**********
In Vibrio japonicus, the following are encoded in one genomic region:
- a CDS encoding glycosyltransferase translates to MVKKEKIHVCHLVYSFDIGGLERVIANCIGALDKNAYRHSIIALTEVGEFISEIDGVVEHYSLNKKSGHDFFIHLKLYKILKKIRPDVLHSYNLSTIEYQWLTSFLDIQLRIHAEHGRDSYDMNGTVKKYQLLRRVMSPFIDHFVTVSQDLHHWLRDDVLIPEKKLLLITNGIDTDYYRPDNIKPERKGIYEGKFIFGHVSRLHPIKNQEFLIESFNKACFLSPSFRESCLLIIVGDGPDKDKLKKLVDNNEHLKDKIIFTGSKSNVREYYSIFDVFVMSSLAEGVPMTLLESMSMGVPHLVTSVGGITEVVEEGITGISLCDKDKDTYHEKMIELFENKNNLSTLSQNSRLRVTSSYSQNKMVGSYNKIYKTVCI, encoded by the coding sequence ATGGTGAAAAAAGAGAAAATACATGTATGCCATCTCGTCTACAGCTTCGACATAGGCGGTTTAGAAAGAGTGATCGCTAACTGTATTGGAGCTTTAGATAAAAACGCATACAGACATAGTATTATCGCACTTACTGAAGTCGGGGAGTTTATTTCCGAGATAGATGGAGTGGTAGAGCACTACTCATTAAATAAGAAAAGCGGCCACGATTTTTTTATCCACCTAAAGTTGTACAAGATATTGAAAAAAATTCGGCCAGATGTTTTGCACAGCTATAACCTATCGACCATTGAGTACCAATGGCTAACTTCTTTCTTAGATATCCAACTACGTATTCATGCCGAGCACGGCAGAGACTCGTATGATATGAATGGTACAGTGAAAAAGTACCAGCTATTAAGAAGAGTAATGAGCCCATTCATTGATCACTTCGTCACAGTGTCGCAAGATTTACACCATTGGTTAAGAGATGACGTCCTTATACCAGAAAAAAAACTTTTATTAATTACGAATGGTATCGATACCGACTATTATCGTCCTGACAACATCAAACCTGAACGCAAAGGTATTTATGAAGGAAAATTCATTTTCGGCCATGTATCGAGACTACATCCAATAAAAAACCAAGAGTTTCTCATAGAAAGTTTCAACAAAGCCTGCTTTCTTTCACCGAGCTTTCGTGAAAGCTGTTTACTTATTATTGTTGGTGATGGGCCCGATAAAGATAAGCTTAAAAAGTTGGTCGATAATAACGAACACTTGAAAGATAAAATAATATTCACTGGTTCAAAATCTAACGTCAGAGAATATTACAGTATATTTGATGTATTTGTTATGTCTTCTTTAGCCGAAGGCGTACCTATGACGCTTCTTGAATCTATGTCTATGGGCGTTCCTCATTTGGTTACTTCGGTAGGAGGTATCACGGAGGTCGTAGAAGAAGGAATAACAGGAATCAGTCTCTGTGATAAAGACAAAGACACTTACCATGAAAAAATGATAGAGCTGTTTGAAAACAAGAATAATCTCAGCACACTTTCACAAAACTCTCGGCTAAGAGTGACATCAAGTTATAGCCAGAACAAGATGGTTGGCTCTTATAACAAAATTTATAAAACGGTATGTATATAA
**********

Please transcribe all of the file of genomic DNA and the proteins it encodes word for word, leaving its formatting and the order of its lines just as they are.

In Vibrio japonicus, the following are encoded in one genomic region:
- a CDS encoding glycosyltransferase translates to MVKKEKIHVCHLVYSFDIGGLERVIANCIGALDKNAYRHSIIALTEVGEFISEIDGVVEHYSLNKKSGHDFFIHLKLYKILKKIRPDVLHSYNLSTIEYQWLTSFLDIQLRIHAEHGRDSYDMNGTVKKYQLLRRVMSPFIDHFVTVSQDLHHWLRDDVLIPEKKLLLITNGIDTDYYRPDNIKPERKGIYEGKFIFGHVSRLHPIKNQEFLIESFNKACFLSPSFRESCLLIIVGDGPDKDKLKKLVDNNEHLKDKIIFTGSKSNVREYYSIFDVFVMSSLAEGVPMTLLESMSMGVPHLVTSVGGITEVVEEGITGISLCDKDKDTYHEKMIELFENKNNLSTLSQNSRLRVTSSYSQNKMVGSYNKIYKTVCI, encoded by the coding sequence ATGGTGAAAAAAGAGAAAATACATGTATGCCATCTCGTCTACAGCTTCGACATAGGCGGTTTAGAAAGAGTGATCGCTAACTGTATTGGAGCTTTAGATAAAAACGCATACAGACATAGTATTATCGCACTTACTGAAGTCGGGGAGTTTATTTCCGAGATAGATGGAGTGGTAGAGCACTACTCATTAAATAAGAAAAGCGGCCACGATTTTTTTATCCACCTAAAGTTGTACAAGATATTGAAAAAAATTCGGCCAGATGTTTTGCACAGCTATAACCTATCGACCATTGAGTACCAATGGCTAACTTCTTTCTTAGATATCCAACTACGTATTCATGCCGAGCACGGCAGAGACTCGTATGATATGAATGGTACAGTGAAAAAGTACCAGCTATTAAGAAGAGTAATGAGCCCATTCATTGATCACTTCGTCACAGTGTCGCAAGATTTACACCATTGGTTAAGAGATGACGTCCTTATACCAGAAAAAAAACTTTTATTAATTACGAATGGTATCGATACCGACTATTATCGTCCTGACAACATCAAACCTGAACGCAAAGGTATTTATGAAGGAAAATTCATTTTCGGCCATGTATCGAGACTACATCCAATAAAAAACCAAGAGTTTCTCATAGAAAGTTTCAACAAAGCCTGCTTTCTTTCACCGAGCTTTCGTGAAAGCTGTTTACTTATTATTGTTGGTGATGGGCCCGATAAAGATAAGCTTAAAAAGTTGGTCGATAATAACGAACACTTGAAAGATAAAATAATATTCACTGGTTCAAAATCTAACGTCAGAGAATATTACAGTATATTTGATGTATTTGTTATGTCTTCTTTAGCCGAAGGCGTACCTATGACGCTTCTTGAATCTATGTCTATGGGCGTTCCTCATTTGGTTACTTCGGTAGGAGGTATCACGGAGGTCGTAGAAGAAGGAATAACAGGAATCAGTCTCTGTGATAAAGACAAAGACACTTACCATGAAAAAATGATAGAGCTGTTTGAAAACAAGAATAATCTCAGCACACTTTCACAAAACTCTCGGCTAAGAGTGACATCAAGTTATAGCCAGAACAAGATGGTTGGCTCTTATAACAAAATTTATAAAACGGTATGTATATAA